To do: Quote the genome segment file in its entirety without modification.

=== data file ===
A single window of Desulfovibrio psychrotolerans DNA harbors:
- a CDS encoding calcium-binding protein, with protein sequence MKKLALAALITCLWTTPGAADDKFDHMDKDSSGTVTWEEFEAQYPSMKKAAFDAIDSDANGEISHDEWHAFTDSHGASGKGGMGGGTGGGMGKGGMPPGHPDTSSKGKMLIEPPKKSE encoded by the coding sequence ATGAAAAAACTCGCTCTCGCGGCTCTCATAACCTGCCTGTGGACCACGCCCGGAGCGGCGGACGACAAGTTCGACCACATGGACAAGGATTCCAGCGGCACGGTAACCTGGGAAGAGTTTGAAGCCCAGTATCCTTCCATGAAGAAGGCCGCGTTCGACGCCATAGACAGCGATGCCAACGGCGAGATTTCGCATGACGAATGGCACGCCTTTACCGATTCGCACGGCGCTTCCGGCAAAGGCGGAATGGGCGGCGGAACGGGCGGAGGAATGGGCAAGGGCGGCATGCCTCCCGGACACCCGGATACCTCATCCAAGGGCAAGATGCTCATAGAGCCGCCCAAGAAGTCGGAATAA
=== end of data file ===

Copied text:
A single window of Desulfovibrio psychrotolerans DNA harbors:
- a CDS encoding calcium-binding protein, with protein sequence MKKLALAALITCLWTTPGAADDKFDHMDKDSSGTVTWEEFEAQYPSMKKAAFDAIDSDANGEISHDEWHAFTDSHGASGKGGMGGGTGGGMGKGGMPPGHPDTSSKGKMLIEPPKKSE encoded by the coding sequence ATGAAAAAACTCGCTCTCGCGGCTCTCATAACCTGCCTGTGGACCACGCCCGGAGCGGCGGACGACAAGTTCGACCACATGGACAAGGATTCCAGCGGCACGGTAACCTGGGAAGAGTTTGAAGCCCAGTATCCTTCCATGAAGAAGGCCGCGTTCGACGCCATAGACAGCGATGCCAACGGCGAGATTTCGCATGACGAATGGCACGCCTTTACCGATTCGCACGGCGCTTCCGGCAAAGGCGGAATGGGCGGCGGAACGGGCGGAGGAATGGGCAAGGGCGGCATGCCTCCCGGACACCCGGATACCTCATCCAAGGGCAAGATGCTCATAGAGCCGCCCAAGAAGTCGGAATAA